When you pass the dish with the mashed potatoes, use two hands. Next, send the salt and pepper in the same direction. This is an important step because ever since Myrtle passed, potatoes don’t taste the same in that white dish. Everyone will not have said grace. This is customary of Uncle June on account of his son’s death and his love for whiskey. God don’t live in his house, and God certainly don’t provide his food. When you stand to get the iced tea that you left in the kitchen—which you will leave in the kitchen, seeing how it’s as hereditary a trait as dark skin or water soaking the mid of your belly when you wash dishes—don’t forget to add three more spoonfuls of sugar. Your mother will remind you once you step back out into the dining room. How sweet it will finally be to say “I did that already.”
Once all your items are situated in the dining room, and everyone is picking at plates while children hide and laugh under the table, be sure to smile at David. He’s loved you since the day you got your tightly curled hair caught on the bush as y’all raced for the school bus. It was something about the way you pouted that made him want to love you. He’ll never say it to your face, but he believes the fact that he still gets an invitation to family dinners on Sunday means somewhere in your heart you think of him. Don’t linger on him too long though. He isn’t what you want in a man, and you don’t have to appease anyone but yourself.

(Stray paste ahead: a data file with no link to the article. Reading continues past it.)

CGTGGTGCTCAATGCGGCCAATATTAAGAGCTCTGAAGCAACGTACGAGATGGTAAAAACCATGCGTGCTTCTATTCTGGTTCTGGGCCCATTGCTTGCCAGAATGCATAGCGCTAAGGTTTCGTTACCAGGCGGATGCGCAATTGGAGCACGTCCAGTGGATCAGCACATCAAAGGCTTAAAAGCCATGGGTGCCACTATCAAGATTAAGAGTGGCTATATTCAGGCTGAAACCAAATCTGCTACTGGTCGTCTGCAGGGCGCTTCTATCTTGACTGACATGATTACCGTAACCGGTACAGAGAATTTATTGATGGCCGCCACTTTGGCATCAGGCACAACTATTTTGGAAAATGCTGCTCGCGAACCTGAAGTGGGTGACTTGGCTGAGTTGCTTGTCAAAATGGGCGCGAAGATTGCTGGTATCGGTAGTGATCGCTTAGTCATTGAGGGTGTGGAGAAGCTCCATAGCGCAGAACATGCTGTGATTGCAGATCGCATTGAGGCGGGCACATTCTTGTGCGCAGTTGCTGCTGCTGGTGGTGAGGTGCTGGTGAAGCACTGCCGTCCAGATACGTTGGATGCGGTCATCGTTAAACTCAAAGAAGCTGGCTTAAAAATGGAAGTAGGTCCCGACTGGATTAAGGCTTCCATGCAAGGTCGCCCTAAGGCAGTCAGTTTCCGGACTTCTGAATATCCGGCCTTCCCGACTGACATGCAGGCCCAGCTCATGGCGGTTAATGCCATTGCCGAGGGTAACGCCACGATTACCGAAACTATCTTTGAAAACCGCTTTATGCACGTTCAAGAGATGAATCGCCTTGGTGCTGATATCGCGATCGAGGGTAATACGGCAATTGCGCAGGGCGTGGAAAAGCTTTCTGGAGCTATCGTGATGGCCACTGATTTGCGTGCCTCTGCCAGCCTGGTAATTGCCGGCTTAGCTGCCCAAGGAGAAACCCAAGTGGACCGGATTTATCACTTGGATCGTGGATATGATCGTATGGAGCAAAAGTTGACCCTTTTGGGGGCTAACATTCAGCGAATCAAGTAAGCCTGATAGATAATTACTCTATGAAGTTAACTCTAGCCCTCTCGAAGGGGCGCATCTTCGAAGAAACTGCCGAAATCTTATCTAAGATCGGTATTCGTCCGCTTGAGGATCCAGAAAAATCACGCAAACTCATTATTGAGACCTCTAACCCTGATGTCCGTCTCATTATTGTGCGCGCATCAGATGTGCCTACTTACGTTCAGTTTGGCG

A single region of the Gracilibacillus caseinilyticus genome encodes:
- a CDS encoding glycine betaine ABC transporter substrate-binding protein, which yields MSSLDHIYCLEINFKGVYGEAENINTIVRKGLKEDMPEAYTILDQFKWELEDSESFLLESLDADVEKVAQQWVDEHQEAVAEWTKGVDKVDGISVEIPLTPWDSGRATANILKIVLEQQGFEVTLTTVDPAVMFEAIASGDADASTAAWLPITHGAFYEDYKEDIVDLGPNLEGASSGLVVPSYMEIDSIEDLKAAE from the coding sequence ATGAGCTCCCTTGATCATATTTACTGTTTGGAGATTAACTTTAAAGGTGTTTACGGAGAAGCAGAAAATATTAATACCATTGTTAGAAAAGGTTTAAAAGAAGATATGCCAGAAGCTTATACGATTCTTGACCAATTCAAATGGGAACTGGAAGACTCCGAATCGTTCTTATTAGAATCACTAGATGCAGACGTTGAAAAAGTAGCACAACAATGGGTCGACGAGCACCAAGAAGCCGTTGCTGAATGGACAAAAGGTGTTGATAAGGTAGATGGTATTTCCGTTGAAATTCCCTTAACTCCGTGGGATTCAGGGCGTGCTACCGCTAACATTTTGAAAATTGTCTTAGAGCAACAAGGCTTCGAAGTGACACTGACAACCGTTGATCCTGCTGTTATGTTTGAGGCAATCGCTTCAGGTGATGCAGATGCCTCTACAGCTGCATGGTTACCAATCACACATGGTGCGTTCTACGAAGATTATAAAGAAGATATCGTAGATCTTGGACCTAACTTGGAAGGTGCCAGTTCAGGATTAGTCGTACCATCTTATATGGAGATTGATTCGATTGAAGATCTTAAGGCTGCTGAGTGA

Coleman said he’ll be at the house by three o’clock. His plate should be ready and in the microwave, or else he’ll dawdle upstairs longer than you’d care for. Coleman doesn’t like your relatives, he doesn’t want to live in your small house, and he most certainly doesn’t want your tart iced tea that never has the right amount of sugar. If it does, it never dissolved. Just became gritty bits at the bottom of a glass. But he cares just enough to never say it to your face. Call him down when you think he should be ready. He’ll make his choice to appear in the moment you need him, not a second before, not a second after. Please don’t forget to eat. You slaved over a hot stove all morning. Working to get that baked mac and cheese to bubble and crisp, that perfect wilt in the collard greens–that you now know aren’t ready until the turkey meat slides off the bone thanks to Cousin Frieda. You poured the cornbread batter into Myrtle’s old bread pan lined with foil, or else the rust would set in, and you fried the chicken with the egg first and then the seasoned flour, a very particular process that Rachael Ray will never really understand. Once all of this is done and everyone is content, it’s your job to pick the next matriarch. Either your cousin Debbie or your niece Tonya will do just fine to fill the shoes left behind when your Grandma Myrtle died this fall.